Mastering Marriage Conflict with Mulligans

Improving emotional intelligence

Persons with high levels of emotional intelligence (EI) have developed their ability to perceive emotions in themselves and others.

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They use this emotional awareness to enhance their thinking and reasoning. They are also effective in regulating their emotions. They use these skills to manage their relationships and advance their personal and professional growth.

Devon’s recognition of rising tension in Becca’s tone and body language in response to his criticism shows his EI in action.

EI gives couples an advantage in effectively using repair attempts to prevent conflict from overwhelming their marriage.

Emotional Intelligence isn’t something we’re born with. It’s developed. While emotionally intelligent parents tend to develop emotionally intelligent children, adults who didn’t have the benefit of emotionally intelligent parents still have an opportunity to grow this aspect of their personality.

A married man can improve his EI by accepting influence from his wife. Dr. Gottman’s research shows that in heterosexual relationships, men tend to need more help than women in this regard.

In his studies, only 35% of men are emotionally intelligent. Women tend to be better attuned to their emotions so husbands can learn from their wives how to better connect emotionally with their spouse, their children, and other people in their lives.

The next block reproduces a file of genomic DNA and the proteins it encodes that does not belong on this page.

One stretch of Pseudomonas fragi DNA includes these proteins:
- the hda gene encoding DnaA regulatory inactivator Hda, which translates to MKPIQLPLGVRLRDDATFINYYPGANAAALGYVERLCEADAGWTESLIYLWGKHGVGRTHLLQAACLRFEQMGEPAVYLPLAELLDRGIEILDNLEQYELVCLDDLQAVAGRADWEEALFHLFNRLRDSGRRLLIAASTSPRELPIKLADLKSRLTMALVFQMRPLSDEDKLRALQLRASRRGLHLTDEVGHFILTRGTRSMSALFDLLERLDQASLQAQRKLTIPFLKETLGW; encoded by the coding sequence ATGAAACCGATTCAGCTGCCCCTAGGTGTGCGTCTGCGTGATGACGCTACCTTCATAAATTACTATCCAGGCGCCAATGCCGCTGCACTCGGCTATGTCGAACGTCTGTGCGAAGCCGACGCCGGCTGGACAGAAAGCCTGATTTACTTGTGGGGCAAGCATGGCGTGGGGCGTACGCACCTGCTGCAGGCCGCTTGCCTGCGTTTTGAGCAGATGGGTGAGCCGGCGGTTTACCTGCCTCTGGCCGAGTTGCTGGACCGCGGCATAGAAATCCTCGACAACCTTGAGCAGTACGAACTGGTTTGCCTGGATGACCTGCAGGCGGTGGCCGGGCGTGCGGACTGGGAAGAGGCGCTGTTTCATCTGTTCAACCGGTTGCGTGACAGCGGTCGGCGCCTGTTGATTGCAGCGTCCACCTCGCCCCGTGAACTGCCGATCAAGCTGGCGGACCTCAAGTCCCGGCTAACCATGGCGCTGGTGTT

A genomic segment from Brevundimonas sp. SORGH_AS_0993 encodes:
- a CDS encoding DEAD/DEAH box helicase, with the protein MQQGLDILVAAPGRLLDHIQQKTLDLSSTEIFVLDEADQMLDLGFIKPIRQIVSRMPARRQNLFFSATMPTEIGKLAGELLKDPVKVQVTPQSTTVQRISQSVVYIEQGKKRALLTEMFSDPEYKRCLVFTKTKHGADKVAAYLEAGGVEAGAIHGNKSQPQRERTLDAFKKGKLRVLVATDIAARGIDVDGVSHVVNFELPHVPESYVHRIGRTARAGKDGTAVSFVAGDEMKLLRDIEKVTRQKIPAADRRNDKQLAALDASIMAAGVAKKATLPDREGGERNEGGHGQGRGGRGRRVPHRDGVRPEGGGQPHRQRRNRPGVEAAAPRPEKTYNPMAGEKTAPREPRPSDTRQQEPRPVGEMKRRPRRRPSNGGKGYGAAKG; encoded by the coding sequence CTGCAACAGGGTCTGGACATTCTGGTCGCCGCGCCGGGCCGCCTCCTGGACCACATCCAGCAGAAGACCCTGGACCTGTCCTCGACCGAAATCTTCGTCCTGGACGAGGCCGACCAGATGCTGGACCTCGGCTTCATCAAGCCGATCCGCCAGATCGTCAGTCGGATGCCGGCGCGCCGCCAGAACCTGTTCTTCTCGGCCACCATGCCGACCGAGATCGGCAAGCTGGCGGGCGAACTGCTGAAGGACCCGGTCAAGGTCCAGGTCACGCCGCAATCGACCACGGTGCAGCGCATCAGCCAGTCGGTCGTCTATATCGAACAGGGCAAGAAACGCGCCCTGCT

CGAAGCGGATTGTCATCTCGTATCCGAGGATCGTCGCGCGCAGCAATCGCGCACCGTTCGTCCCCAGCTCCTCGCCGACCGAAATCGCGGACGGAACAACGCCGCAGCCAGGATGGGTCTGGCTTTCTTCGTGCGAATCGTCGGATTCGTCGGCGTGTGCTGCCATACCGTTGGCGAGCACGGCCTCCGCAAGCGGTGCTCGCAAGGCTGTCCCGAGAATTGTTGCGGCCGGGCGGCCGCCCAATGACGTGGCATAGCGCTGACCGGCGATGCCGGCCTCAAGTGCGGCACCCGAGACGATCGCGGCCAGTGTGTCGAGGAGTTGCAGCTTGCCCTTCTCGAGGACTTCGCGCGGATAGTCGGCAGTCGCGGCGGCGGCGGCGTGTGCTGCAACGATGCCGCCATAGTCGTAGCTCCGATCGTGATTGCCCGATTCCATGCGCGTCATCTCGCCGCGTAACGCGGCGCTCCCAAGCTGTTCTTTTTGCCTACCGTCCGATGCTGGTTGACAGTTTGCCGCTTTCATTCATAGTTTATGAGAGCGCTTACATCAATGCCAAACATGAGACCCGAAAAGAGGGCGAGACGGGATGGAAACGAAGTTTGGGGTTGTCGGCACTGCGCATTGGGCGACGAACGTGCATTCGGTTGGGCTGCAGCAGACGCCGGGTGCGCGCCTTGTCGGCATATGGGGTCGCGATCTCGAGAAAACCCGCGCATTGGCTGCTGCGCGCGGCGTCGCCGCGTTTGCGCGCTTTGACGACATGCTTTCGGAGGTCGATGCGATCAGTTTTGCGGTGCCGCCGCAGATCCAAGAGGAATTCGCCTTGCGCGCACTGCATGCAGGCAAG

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Building Love Maps

Dr. Gottman’s research has also discovered that the success of repair attempts is dependent on whether or not a couple’s marriage is bound together by a strong friendship.

The friendship between a husband and wife increases the frequency with which they detect each other’s repair attempts and use them to prevent negative interactions from overwhelming their marriage.

Love Maps create a strong foundation for friendship. Love Maps represent the deep knowledge that partners have of each other’s world including their likes, dislikes, hopes, and dreams.

Couples in successful marriages are constantly constructing Love Maps, cultivating and feeding their curiosity about their spouse by asking open-ended questions, listening intently to their spouse’s responses, observing their emotions, and paying attention to how they interact with the world.

Spouses who devote time and effort to building detailed Love Maps develop a consciousness of what repair attempts will and will not work to keep a conflict from falling into a vortex of swirling emotions, like the golfer who loses control of their game with a ball stuck in a sand trap, water hazard, or lost in the woods.

Couples can add useful repair attempts to their toolkit by using The Gottman Repair Checklist. Schedule at least 20 minutes to review the list together and identify which phrases will and will not work in your relationship.

As you identify phrases that work, compile your own list and add to it as you come up with original phrases of your own, like Devon and Becca’s “mulligan.”


By Jon Beaty

 

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Mastering Marriage Conflict with Mulligans

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